## Monday, January 21, 2019

### Arranging a matrix

This looks like an easy problem .

#### Problem statement

Given data $$p_k,\> k=1,\dots,n^2$$ fill an $$n\times n$$ matrix $$x_{i,j}$$ using (all) these numbers, such that the sum of all differences between neighboring cells $$(i,j),(i+1,j)$$ and $$(i,j),(i,j+1)$$ is minimized.

#### Data

To get started, let's first generate some random data.

----     13 PARAMETER p

k1   35.000,    k2  169.000,    k3  111.000,    k4   61.000,    k5   59.000,    k6   45.000,    k7   70.000
k8  172.000,    k9   14.000,    k10 101.000,    k11 200.000,    k12 116.000,    k13 199.000,    k14 153.000
k15  27.000,    k16 128.000,    k17  32.000,    k18  51.000,    k19 134.000,    k20  88.000,    k21  72.000
k22  71.000,    k23  27.000,    k24  31.000,    k25 118.000


Taking this ordering for our matrix $$x_{i,j}$$ gives an objective of 2671. The calculation is as follows: Calculation of the objective

The grey matrix is just taking our original random data and lays them out row wise. The light blue matrix elements are the differences $$|x_{i+1,j}-x_{i,j}|$$ while the light green area contains the differences: $$|x_{i,j+1}-x_{i,j}|$$. The objective sums all these differences.

The idea is to find a different ordering of the data into the matrix such that the total sum of differences is minimized.

Trying out all permutations is not really feasible: $25! =15511210043330985984000000$

#### A first conceptual model

To distribute our numbers $$p_k$$ to a matrix $$x_{i,j}$$ we can use the concept of an assignment model:\begin{align}& \sum_{i,j} y_{k,i,j} = 1 &&\forall k \\ & \sum_k y_{k,i,j} = 1&&\forall i,j \\ & y_{k,i,j} \in \{0,1\} \end{align} The values can be recovered with $x_{i,j} = \sum_k p_k y_{k,i,j}$ We used here the assignment model paradigm to implement a permutation of a data vector and place them in a matrix layout. The complete model can look like:

High-level model
\begin{align} \min & \sum_{i\lt n,j} |\color{DarkRed} x_{i+1,j}-\color{DarkRed} x_{i,j}| + \sum_{i,j \lt n} |\color{DarkRed} x_{i,j+1}-\color{DarkRed} x_{i,j}|\\ & \sum_{i,j} \color{DarkRed} y_{k,i,j} = 1 &&\forall k \\ & \sum_k \color{DarkRed} y_{k,i,j} = 1 &&\forall i,j \\ & \color{DarkRed}x_{i,j} = \sum_k \color{DarkBlue}p_k \color{DarkRed} y_{k,i,j} \\ & \color{DarkRed} y_{k,i,j} \in \{0,1\} \end{align}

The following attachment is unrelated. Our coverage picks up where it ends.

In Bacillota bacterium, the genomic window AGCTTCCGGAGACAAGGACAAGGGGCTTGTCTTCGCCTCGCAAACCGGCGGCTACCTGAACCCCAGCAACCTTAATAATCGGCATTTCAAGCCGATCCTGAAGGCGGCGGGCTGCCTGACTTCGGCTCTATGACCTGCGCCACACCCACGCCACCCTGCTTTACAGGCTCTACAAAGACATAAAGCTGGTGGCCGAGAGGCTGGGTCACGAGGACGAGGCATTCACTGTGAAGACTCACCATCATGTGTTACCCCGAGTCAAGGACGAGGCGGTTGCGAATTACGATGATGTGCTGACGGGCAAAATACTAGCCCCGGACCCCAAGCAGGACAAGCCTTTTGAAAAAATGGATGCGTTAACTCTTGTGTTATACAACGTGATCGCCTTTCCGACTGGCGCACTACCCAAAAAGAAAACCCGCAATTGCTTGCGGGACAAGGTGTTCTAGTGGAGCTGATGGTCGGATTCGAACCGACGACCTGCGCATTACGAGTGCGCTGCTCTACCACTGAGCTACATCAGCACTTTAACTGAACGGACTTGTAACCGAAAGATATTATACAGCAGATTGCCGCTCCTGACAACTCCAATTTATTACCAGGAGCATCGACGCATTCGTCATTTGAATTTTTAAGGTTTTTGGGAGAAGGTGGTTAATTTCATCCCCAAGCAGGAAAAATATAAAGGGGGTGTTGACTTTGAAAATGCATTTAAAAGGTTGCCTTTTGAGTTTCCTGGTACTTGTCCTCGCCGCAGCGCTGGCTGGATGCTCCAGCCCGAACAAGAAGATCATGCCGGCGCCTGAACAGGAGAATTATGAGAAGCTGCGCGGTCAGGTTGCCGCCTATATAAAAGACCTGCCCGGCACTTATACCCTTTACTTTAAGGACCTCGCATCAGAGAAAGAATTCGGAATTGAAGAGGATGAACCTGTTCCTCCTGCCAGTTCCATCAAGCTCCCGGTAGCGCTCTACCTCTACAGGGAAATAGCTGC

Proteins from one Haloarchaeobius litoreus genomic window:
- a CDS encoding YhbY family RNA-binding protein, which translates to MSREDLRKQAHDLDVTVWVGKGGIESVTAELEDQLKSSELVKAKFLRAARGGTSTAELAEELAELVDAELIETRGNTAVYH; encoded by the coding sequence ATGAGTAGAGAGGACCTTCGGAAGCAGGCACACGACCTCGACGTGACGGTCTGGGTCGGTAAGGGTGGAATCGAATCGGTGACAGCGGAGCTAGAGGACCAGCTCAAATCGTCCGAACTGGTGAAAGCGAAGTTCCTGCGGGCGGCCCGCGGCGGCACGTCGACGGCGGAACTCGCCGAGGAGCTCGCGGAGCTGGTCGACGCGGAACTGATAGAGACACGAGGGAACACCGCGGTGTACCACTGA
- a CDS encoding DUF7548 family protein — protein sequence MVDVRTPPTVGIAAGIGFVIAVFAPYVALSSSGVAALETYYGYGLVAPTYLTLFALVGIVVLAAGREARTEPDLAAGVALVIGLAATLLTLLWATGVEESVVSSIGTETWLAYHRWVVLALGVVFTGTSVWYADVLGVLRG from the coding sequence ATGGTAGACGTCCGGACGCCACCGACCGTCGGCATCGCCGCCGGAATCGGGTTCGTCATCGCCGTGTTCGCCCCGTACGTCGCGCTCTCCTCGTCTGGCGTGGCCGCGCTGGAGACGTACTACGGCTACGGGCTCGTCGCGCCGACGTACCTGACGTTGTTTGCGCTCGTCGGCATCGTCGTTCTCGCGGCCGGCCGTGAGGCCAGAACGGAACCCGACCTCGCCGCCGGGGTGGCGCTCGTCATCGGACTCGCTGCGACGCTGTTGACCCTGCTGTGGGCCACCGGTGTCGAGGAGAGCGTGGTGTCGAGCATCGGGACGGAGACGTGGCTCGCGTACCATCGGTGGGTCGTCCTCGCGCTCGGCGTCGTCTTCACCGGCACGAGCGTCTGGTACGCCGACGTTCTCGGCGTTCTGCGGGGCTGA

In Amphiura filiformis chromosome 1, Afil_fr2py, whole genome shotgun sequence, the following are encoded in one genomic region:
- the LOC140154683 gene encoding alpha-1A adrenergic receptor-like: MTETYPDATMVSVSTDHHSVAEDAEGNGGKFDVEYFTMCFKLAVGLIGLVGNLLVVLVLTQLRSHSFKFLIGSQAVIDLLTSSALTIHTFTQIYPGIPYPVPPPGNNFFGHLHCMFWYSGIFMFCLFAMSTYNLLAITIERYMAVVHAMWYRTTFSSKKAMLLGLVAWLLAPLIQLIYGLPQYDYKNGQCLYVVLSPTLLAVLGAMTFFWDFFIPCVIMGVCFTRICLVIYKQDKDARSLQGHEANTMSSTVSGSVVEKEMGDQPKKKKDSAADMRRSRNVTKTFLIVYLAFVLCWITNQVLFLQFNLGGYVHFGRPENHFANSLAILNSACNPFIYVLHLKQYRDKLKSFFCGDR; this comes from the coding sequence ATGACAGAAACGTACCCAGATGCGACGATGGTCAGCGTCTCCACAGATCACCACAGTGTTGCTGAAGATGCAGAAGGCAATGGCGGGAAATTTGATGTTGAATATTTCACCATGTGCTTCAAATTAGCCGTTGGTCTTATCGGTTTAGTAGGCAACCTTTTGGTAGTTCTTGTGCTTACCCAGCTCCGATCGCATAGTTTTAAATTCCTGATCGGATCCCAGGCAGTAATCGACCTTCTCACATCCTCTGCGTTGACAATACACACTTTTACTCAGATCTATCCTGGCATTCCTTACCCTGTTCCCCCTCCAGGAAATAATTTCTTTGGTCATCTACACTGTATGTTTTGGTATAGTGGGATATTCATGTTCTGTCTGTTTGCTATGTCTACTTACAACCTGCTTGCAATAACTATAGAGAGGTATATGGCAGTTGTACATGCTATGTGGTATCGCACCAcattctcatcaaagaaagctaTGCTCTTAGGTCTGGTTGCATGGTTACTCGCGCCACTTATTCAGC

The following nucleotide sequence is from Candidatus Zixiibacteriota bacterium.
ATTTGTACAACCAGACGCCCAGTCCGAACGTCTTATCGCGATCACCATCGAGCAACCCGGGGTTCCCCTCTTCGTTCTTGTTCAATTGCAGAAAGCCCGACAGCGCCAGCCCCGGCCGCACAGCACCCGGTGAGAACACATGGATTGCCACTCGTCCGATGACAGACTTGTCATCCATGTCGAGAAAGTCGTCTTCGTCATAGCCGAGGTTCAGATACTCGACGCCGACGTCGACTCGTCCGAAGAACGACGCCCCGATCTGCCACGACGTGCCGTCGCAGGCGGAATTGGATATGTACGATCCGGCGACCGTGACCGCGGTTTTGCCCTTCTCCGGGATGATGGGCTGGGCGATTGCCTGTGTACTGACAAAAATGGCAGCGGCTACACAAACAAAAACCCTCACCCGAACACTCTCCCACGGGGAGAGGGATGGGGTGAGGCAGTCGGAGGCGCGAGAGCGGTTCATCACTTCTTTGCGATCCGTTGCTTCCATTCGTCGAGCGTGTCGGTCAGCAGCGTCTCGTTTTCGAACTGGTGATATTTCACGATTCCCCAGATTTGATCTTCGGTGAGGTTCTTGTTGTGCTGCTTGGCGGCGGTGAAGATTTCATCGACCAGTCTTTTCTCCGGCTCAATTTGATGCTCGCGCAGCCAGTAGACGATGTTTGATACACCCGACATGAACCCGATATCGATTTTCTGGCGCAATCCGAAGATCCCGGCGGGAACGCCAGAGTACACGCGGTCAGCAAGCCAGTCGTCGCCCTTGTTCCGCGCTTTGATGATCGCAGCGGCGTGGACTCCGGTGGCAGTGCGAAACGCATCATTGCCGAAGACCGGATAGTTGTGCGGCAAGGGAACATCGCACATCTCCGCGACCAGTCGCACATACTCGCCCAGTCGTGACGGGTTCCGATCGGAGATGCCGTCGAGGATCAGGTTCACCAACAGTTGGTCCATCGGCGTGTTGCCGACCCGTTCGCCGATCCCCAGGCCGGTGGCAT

Note that I protected the terms of the objective against out-of-range indexing.

The original problem allowed the data vector $$p_k$$ to have more elements than the matrix $$x_{i,j}$$. This is easily fixed in our model. Rewrite the assignment constraints as: \begin{align} & \sum_{i,j} y_{k,i,j} \le 1 &&\forall k \\ & \sum_k y_{k,i,j} = 1 &&\forall i,j \end{align} In the following, I will focus on our sample data, which has the length of  $$p_k$$ equal to $$n^2$$.

#### Linearization

This model can be easily linearized, e.g. by:

Linearized model
\begin{align} \min & \sum_{i\lt n,j} \color{DarkRed} d^d_{i,j} + \sum_{i,j \lt n} \color{DarkRed} d^r_{i,j}\\ & \sum_{i,j} \color{DarkRed} y_{k,i,j} = 1 &&\forall k \\ & \sum_k \color{DarkRed} y_{k,i,j} = 1 &&\forall i,j \\ & \color{DarkRed}x_{i,j} = \sum_k \color{DarkBlue}p_k \color{DarkRed} y_{k,i,j} \\ & - \color{DarkRed}d^d_{i,j} \le \color{DarkRed} x_{i+1,j}-\color{DarkRed} x_{i,j} \le \color{DarkRed}d^d_{i,j} &&\forall i\lt n,j \\ & - \color{DarkRed}d^r_{i,j} \le \color{DarkRed} x_{i,j+1}-\color{DarkRed} x_{i,j} \le \color{DarkRed}d^r_{i,j} &&\forall i,j\lt n \\ & \color{DarkRed} y_{k,i,j} \in \{0,1\} \\ & \color{DarkRed} d^d_{i,j}\ge 0,\color{DarkRed} d^r_{i,j}\ge 0 \end{align}

The variables $$d^d_{i,j}$$ indicate the differences downward and the variables $$d^r_{i,j}$$ are the differences when we look to the right.

This turns out to be a terribly difficult model to solve, even for our small data set. With a $$5 \times 5$$ matrix we end up with $$25\times 25= 625$$ binary $$y$$ variables. This is normally a piece of cake for a good MIP solver. But, in fact, I was unable to solve this model to optimality with this data set by any MIP solver I tried. Even after several hours the gap was still substantial. We are in big, big trouble here.

We can add the extra constraint: $\sum_{i,j} x_{i,j} = \sum_k p_k$ This did not seem to make much difference.

#### A good initial solution

A simple heuristic is to sort the data and place the sorted $$p_k$$ accordingly in the matrix. This gives a good initial solution, although it is not optimal. Sorting gives a good initial solution

#### Non-decreasing values